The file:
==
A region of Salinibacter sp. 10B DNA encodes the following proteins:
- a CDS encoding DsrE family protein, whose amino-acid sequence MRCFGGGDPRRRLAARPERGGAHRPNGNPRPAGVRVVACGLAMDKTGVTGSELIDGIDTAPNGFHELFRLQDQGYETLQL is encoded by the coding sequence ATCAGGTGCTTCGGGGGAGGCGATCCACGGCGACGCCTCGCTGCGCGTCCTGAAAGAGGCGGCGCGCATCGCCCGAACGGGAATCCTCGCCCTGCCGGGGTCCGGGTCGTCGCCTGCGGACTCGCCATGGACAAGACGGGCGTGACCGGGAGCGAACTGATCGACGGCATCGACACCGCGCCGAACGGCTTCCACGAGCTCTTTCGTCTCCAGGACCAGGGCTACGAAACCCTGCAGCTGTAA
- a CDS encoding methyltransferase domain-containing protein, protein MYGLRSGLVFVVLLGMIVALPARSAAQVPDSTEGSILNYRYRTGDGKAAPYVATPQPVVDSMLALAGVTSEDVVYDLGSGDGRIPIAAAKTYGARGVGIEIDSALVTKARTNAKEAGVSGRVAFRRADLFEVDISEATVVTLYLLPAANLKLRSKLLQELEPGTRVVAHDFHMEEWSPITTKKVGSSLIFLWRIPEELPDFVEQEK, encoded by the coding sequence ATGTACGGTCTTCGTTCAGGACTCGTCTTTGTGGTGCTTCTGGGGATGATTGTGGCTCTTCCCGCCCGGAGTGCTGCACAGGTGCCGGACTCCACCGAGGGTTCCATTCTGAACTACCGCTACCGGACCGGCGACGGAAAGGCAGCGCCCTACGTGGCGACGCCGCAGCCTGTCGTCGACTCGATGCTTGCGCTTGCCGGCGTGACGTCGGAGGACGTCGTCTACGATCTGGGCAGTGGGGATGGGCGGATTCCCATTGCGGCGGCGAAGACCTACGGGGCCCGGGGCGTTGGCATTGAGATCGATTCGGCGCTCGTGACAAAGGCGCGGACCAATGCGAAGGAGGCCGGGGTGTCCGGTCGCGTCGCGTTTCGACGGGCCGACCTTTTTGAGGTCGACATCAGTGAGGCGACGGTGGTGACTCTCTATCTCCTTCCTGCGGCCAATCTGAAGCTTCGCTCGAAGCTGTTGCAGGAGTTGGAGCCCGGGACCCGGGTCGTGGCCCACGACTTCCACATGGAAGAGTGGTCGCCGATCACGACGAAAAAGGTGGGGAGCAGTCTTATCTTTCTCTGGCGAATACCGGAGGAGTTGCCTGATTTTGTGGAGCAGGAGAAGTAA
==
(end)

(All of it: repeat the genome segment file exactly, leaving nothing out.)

A region of Salinibacter sp. 10B DNA encodes the following proteins:
- a CDS encoding DsrE family protein, whose amino-acid sequence MRCFGGGDPRRRLAARPERGGAHRPNGNPRPAGVRVVACGLAMDKTGVTGSELIDGIDTAPNGFHELFRLQDQGYETLQL is encoded by the coding sequence ATCAGGTGCTTCGGGGGAGGCGATCCACGGCGACGCCTCGCTGCGCGTCCTGAAAGAGGCGGCGCGCATCGCCCGAACGGGAATCCTCGCCCTGCCGGGGTCCGGGTCGTCGCCTGCGGACTCGCCATGGACAAGACGGGCGTGACCGGGAGCGAACTGATCGACGGCATCGACACCGCGCCGAACGGCTTCCACGAGCTCTTTCGTCTCCAGGACCAGGGCTACGAAACCCTGCAGCTGTAA
- a CDS encoding methyltransferase domain-containing protein, protein MYGLRSGLVFVVLLGMIVALPARSAAQVPDSTEGSILNYRYRTGDGKAAPYVATPQPVVDSMLALAGVTSEDVVYDLGSGDGRIPIAAAKTYGARGVGIEIDSALVTKARTNAKEAGVSGRVAFRRADLFEVDISEATVVTLYLLPAANLKLRSKLLQELEPGTRVVAHDFHMEEWSPITTKKVGSSLIFLWRIPEELPDFVEQEK, encoded by the coding sequence ATGTACGGTCTTCGTTCAGGACTCGTCTTTGTGGTGCTTCTGGGGATGATTGTGGCTCTTCCCGCCCGGAGTGCTGCACAGGTGCCGGACTCCACCGAGGGTTCCATTCTGAACTACCGCTACCGGACCGGCGACGGAAAGGCAGCGCCCTACGTGGCGACGCCGCAGCCTGTCGTCGACTCGATGCTTGCGCTTGCCGGCGTGACGTCGGAGGACGTCGTCTACGATCTGGGCAGTGGGGATGGGCGGATTCCCATTGCGGCGGCGAAGACCTACGGGGCCCGGGGCGTTGGCATTGAGATCGATTCGGCGCTCGTGACAAAGGCGCGGACCAATGCGAAGGAGGCCGGGGTGTCCGGTCGCGTCGCGTTTCGACGGGCCGACCTTTTTGAGGTCGACATCAGTGAGGCGACGGTGGTGACTCTCTATCTCCTTCCTGCGGCCAATCTGAAGCTTCGCTCGAAGCTGTTGCAGGAGTTGGAGCCCGGGACCCGGGTCGTGGCCCACGACTTCCACATGGAAGAGTGGTCGCCGATCACGACGAAAAAGGTGGGGAGCAGTCTTATCTTTCTCTGGCGAATACCGGAGGAGTTGCCTGATTTTGTGGAGCAGGAGAAGTAA